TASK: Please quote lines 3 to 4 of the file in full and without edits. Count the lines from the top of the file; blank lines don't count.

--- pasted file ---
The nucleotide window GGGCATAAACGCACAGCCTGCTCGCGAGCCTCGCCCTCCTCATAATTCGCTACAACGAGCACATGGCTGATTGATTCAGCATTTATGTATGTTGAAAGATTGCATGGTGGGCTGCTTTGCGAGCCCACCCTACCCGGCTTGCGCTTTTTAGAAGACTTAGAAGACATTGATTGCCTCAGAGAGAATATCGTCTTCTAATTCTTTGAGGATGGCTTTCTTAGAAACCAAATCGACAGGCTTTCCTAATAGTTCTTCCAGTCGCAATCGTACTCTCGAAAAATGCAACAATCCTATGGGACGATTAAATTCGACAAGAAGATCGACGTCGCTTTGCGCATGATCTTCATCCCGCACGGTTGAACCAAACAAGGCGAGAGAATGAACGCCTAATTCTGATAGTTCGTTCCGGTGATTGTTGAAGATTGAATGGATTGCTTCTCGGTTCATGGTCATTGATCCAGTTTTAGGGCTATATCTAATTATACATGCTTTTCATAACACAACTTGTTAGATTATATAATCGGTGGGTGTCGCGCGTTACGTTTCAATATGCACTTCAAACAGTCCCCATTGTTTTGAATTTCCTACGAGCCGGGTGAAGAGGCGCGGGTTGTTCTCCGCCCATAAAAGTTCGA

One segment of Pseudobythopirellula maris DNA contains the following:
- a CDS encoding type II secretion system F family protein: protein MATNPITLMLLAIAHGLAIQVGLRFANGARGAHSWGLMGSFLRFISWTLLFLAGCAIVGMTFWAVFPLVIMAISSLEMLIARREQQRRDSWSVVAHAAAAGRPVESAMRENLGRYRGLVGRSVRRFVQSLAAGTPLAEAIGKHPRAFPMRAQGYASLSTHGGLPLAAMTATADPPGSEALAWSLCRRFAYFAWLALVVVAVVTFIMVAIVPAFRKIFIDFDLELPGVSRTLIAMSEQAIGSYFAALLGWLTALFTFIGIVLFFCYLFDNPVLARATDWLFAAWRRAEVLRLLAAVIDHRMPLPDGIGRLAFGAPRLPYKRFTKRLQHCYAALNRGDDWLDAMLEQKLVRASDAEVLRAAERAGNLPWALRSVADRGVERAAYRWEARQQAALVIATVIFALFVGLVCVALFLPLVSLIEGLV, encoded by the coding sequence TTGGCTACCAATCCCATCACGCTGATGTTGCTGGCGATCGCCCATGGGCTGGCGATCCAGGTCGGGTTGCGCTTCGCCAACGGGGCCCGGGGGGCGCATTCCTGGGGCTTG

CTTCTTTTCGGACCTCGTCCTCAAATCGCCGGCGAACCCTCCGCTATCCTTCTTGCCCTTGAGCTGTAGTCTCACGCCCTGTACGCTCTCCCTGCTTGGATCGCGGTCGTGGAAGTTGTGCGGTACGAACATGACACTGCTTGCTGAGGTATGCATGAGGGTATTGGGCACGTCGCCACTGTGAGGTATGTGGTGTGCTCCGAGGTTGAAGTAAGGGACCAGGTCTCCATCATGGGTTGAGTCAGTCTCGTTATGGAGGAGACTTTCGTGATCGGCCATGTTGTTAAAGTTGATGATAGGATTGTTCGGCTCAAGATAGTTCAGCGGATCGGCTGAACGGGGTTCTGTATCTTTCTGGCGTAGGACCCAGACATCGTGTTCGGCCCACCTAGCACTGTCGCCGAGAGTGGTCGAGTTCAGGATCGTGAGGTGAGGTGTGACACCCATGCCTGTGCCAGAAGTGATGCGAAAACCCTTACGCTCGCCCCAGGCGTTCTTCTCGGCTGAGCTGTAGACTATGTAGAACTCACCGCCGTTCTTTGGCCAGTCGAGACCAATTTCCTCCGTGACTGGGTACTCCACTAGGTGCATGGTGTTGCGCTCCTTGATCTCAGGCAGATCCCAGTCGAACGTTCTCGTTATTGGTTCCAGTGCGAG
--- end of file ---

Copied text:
- a CDS encoding type II secretion system F family protein: protein MATNPITLMLLAIAHGLAIQVGLRFANGARGAHSWGLMGSFLRFISWTLLFLAGCAIVGMTFWAVFPLVIMAISSLEMLIARREQQRRDSWSVVAHAAAAGRPVESAMRENLGRYRGLVGRSVRRFVQSLAAGTPLAEAIGKHPRAFPMRAQGYASLSTHGGLPLAAMTATADPPGSEALAWSLCRRFAYFAWLALVVVAVVTFIMVAIVPAFRKIFIDFDLELPGVSRTLIAMSEQAIGSYFAALLGWLTALFTFIGIVLFFCYLFDNPVLARATDWLFAAWRRAEVLRLLAAVIDHRMPLPDGIGRLAFGAPRLPYKRFTKRLQHCYAALNRGDDWLDAMLEQKLVRASDAEVLRAAERAGNLPWALRSVADRGVERAAYRWEARQQAALVIATVIFALFVGLVCVALFLPLVSLIEGLV, encoded by the coding sequence TTGGCTACCAATCCCATCACGCTGATGTTGCTGGCGATCGCCCATGGGCTGGCGATCCAGGTCGGGTTGCGCTTCGCCAACGGGGCCCGGGGGGCGCATTCCTGGGGCTTG

CTTCTTTTCGGACCTCGTCCTCAAATCGCCGGCGAACCCTCCGCTATCCTTCTTGCCCTTGAGCTGTAGTCTCACGCCCTGTACGCTCTCCCTGCTTGGATCGCGGTCGTGGAAGTTGTGCGGTACGAACATGACACTGCTTGCTGAGGTATGCATGAGGGTATTGGGCACGTCGCCACTGTGAGGTATGTGGTGTGCTCCGAGGTTGAAGTAAGGGACCAGGTCTCCATCATGGGTTGAGTCAGTCTCGTTATGGAGGAGACTTTCGTGATCGGCCATGTTGTTAAAGTTGATGATAGGATTGTTCGGCTCAAGATAGTTCAGCGGATCGGCTGAACGGGGTTCTGTATCTTTCTGGCGTAGGACCCAGACATCGTGTTCGGCCCACCTAGCACTGTCGCCGAGAGTGGTCGAGTTCAGGATCGTGAGGTGAGGTGTGACACCCATGCCTGTGCCAGAAGTGATGCGAAAACCCTTACGCTCGCCCCAGGCGTTCTTCTCGGCTGAGCTGTAGACTATGTAGAACTCACCGCCGTTCTTTGGCCAGTCGAGACCAATTTCCTCCGTGACTGGGTACTCCACTAGGTGCATGGTGTTGCGCTCCTTGATCTCAGGCAGATCCCAGTCGAACGTTCTCGTTATTGGTTCCAGTGCGAG